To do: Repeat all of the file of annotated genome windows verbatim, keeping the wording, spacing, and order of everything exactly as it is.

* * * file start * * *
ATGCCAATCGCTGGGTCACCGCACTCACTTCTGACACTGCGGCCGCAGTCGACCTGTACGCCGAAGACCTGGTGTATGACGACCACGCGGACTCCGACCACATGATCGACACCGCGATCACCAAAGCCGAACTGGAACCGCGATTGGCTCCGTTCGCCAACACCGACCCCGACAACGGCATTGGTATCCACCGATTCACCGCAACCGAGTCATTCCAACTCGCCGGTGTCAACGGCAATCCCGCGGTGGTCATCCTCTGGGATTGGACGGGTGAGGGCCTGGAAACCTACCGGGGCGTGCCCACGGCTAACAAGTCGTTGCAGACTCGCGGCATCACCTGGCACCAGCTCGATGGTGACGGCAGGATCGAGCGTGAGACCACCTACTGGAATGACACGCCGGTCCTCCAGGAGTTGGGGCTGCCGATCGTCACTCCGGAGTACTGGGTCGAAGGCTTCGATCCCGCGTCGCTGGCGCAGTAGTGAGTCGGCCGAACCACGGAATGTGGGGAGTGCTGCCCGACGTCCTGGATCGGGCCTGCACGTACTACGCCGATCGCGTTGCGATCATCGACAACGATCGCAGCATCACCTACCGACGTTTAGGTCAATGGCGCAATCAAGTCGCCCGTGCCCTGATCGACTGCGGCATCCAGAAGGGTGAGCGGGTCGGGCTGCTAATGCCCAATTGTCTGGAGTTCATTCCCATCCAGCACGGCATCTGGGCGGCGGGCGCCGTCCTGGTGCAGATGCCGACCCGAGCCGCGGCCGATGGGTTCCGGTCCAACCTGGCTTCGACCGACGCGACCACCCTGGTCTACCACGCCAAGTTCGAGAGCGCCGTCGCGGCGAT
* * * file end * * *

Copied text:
ATGCCAATCGCTGGGTCACCGCACTCACTTCTGACACTGCGGCCGCAGTCGACCTGTACGCCGAAGACCTGGTGTATGACGACCACGCGGACTCCGACCACATGATCGACACCGCGATCACCAAAGCCGAACTGGAACCGCGATTGGCTCCGTTCGCCAACACCGACCCCGACAACGGCATTGGTATCCACCGATTCACCGCAACCGAGTCATTCCAACTCGCCGGTGTCAACGGCAATCCCGCGGTGGTCATCCTCTGGGATTGGACGGGTGAGGGCCTGGAAACCTACCGGGGCGTGCCCACGGCTAACAAGTCGTTGCAGACTCGCGGCATCACCTGGCACCAGCTCGATGGTGACGGCAGGATCGAGCGTGAGACCACCTACTGGAATGACACGCCGGTCCTCCAGGAGTTGGGGCTGCCGATCGTCACTCCGGAGTACTGGGTCGAAGGCTTCGATCCCGCGTCGCTGGCGCAGTAGTGAGTCGGCCGAACCACGGAATGTGGGGAGTGCTGCCCGACGTCCTGGATCGGGCCTGCACGTACTACGCCGATCGCGTTGCGATCATCGACAACGATCGCAGCATCACCTACCGACGTTTAGGTCAATGGCGCAATCAAGTCGCCCGTGCCCTGATCGACTGCGGCATCCAGAAGGGTGAGCGGGTCGGGCTGCTAATGCCCAATTGTCTGGAGTTCATTCCCATCCAGCACGGCATCTGGGCGGCGGGCGCCGTCCTGGTGCAGATGCCGACCCGAGCCGCGGCCGATGGGTTCCGGTCCAACCTGGCTTCGACCGACGCGACCACCCTGGTCTACCACGCCAAGTTCGAGAGCGCCGTCGCGGCGAT